Looking at art works or movies is a great way to open ourselves to the meaning of the Gospels. Seeing can bypass our preconceived notions, giving us new vistas of enlightenment. With painting or sculpture one needs to sit quietly and absorb the dynamics of the piece. The drama of movies more easily engages us and offers a way to conversation about the Gospel with other members of your family.
This Sunday's Visual Meditation
- The Wedding Feast of Cana (click red text).
- In this fresco by Giotto (click red text) Mary and Jesus are at opposite end of the tables, directing the drama, while the guests in the middle are oblivious of what is going on.
- This painting by David (click red text) is a very formal presentation.
- In contrast in this painting by Bassano (click red text) the guests look they have enjoyed themselves very much.
- As they also do with this larger group by Veronese (click red text) do these people look cranky because the wine has run out? The bride and groom seem to be ignoring the problem hoping it would go away.
- This painting by Australian artist Louis Kahan (click red text) shows a homely happy feast.
The purpose of mulling meditations is to offer a few ideas that one can mull about while doing other occupations. There are many things we do in our day that do not require our full attention - some things which are largely done on automatic pilot - like driving a car or peeling the potatoes. While we give these our attention, part of our mind is still at work mulling on other things and unless it is given something positive to feed on, we easily feed on negative thoughts. Personally I find mulling time the most likely time for God to get through to me. Because I am not so conscious of myself, God gets through the cracks and opens my heart to look at life differently.
Two practical times for mulling can be when exercising and when driving. Some small preparations for integrating such prayer into these exercises can be helpful.
As you do your preparatory stretches, pray the line of the Psalm "I praise you God for I am wonderfully made!"
Similarly when doing your concluding stretches use the prayer of St Clare "Praised be you, my God, for creating me!"
Have some music that you find helps you turn you mind and heart to God and play that for the first 10 minutes or so of your trip.
This Sunday's Mulling Meditation
As you go through this week, mull on the ritual practices that you do to support your faith. Have they become too routine, too ordinary like water? Mull on how you can review with the grace of the Spirit have them enrich your life, like wine.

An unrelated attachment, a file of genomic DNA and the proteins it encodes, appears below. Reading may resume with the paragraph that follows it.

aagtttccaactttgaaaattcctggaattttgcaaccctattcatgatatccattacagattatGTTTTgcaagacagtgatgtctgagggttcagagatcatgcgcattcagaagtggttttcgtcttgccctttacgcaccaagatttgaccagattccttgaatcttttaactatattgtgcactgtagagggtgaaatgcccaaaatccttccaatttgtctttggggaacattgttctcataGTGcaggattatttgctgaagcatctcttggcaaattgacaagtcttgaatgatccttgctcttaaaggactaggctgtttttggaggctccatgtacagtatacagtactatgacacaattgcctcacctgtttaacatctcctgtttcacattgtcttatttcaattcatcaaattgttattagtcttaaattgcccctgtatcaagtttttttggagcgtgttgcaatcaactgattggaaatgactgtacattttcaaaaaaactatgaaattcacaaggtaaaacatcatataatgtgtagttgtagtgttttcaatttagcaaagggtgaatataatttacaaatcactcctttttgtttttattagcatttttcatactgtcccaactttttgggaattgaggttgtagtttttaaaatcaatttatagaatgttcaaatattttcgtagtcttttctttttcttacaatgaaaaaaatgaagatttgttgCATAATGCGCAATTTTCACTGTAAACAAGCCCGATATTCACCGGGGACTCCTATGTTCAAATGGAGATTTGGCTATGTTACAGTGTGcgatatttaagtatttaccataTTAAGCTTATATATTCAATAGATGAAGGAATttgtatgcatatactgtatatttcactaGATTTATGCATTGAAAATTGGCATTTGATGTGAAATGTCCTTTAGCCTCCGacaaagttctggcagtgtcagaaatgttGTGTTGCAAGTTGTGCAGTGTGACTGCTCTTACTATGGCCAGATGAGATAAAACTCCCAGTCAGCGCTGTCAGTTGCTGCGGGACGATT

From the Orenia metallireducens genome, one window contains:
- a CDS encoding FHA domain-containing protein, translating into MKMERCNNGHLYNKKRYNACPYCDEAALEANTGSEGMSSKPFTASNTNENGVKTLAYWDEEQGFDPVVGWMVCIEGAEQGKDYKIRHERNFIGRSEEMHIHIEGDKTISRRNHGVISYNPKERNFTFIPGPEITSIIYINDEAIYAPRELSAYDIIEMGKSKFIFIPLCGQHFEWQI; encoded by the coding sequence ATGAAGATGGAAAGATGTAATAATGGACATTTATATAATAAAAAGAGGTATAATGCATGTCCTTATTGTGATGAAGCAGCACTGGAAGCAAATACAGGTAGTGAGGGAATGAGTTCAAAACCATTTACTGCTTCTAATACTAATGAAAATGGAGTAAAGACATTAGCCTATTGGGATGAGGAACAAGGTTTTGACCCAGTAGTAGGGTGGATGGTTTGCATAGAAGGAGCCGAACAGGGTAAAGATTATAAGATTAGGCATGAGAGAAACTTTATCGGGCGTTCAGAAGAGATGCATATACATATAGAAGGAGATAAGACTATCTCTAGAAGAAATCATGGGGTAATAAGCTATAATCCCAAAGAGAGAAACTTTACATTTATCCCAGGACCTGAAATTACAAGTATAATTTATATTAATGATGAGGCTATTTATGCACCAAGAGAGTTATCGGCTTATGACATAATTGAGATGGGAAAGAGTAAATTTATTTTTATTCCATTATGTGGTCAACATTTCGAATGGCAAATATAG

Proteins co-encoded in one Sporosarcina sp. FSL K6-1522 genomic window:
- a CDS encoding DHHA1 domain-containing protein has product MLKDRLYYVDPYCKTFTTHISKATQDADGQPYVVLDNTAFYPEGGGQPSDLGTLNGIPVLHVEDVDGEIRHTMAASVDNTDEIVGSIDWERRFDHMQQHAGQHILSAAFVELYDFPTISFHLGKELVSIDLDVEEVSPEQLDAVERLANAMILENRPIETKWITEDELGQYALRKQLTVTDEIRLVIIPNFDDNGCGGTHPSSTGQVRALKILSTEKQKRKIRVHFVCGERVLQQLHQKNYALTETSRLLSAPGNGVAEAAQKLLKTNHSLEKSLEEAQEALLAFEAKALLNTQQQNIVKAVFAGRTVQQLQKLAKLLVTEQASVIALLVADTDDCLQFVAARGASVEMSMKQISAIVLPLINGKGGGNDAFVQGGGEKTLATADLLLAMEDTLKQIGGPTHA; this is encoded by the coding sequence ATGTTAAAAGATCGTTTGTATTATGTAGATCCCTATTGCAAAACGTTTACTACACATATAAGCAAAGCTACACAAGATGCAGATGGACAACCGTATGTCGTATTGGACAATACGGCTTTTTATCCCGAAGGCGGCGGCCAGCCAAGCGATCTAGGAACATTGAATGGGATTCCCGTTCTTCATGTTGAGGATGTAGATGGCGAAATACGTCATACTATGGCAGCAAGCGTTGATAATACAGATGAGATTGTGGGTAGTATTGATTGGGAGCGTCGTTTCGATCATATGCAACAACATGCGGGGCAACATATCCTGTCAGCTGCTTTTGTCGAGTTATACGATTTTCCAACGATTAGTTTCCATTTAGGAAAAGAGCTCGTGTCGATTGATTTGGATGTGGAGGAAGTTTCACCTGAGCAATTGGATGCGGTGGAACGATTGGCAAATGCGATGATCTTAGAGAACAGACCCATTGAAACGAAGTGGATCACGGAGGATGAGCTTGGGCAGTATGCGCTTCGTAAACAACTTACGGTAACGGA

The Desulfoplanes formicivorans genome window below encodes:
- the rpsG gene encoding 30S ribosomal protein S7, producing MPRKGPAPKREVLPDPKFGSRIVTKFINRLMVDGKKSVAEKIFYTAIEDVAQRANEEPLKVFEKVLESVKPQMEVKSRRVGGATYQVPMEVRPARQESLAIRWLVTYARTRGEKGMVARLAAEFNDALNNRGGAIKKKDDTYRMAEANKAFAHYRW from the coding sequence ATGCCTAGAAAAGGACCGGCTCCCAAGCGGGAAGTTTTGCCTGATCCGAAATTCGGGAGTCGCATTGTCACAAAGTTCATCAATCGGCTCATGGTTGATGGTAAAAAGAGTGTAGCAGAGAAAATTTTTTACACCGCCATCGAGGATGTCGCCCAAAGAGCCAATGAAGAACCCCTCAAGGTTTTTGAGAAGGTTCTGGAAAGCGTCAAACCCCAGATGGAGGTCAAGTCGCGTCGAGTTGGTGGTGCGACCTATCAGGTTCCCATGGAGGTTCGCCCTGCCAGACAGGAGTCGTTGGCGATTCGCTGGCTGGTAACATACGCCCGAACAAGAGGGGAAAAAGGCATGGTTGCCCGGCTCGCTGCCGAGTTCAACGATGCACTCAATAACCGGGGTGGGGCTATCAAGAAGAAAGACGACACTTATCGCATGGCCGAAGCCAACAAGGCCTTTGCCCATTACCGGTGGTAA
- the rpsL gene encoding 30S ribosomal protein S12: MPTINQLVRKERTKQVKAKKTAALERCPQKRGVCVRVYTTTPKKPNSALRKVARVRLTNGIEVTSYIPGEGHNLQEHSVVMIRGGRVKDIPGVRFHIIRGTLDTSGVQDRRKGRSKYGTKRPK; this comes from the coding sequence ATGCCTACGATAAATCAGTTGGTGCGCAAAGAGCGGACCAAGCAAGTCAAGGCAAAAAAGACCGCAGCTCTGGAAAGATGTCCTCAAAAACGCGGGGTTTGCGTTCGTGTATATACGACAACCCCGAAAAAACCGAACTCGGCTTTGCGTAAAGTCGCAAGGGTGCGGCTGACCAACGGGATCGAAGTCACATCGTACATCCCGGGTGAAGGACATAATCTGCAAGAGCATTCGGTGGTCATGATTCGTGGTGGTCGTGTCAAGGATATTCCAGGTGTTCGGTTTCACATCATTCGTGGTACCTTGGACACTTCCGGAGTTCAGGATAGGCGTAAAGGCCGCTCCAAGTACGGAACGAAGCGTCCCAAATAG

In the Letter of James, we are told that the Scriptures are like a mirror in which we can see ourselves. In this type of meditation we take a piece of Scripture, hold it before us and consider what echoes within our heart. These echoes help us to see who we are before God and how we are loved. What usually echoes in us are situations that we are dealing with in our lives. When something strikes us, we do not actively try to solve the situation or work it through. Rather we sit holding it in God's love. The point of such a meditation is to make space within the situation for God's love to be. In 'sitting with' such a situation, painful or sad, we come to recognise the love of God that is at work on our lives. The suggestions for Mirror reflections can also be used for Exercise reflections but wouldn't be advised for Driving Prayer as often some degree of emotion or distraction might rise in such prayer.
This Sunday's Mirror Meditation
Rest in the love of your God.
Gently consider the different aspects of your life and focus on those where you feel dissatisfied, where you lack a sense of peace or of joy. Choose one and sit with it for a while. Imagine it being like water, unable to give joy or to sustain your spirit. In faith, bring it to Jesus and express your fear, doubts and pain. Once you have poured out your heart, rest awhile and wait to hear his response. Then do whatever he tells you.
Rest in the love of your God.
Suggestions for the Programme
The elements of the programme can be used in any way that helps your prayer. The suggestions below are fairly simple ways of using this programme.
Become conscious of your God
Hymn or poem
Reading of Gospel text
Mulling over a reflection
Become conscious of your God
Reading of Gospel text and reflection
The programme can also be used for Staff Prayer. How you may put together such a prayer would be influenced largely by the size and dynamics of your staff. For example, a smaller staff group might be able to use discussion of a movie as a way of exploring the meaning of a Gospel.
A painting illustrating the Gospel could be displayed on an interactive board
Reading of the Gospel
Invitation for share reflections
Reading of part of the Gospel
One or two of the mulling themes
Time for reflection
- God is Love by L Deiss
- Seek Ye First by Karen Lafferty
- _ Here I Am Lord_ by Dan Schutte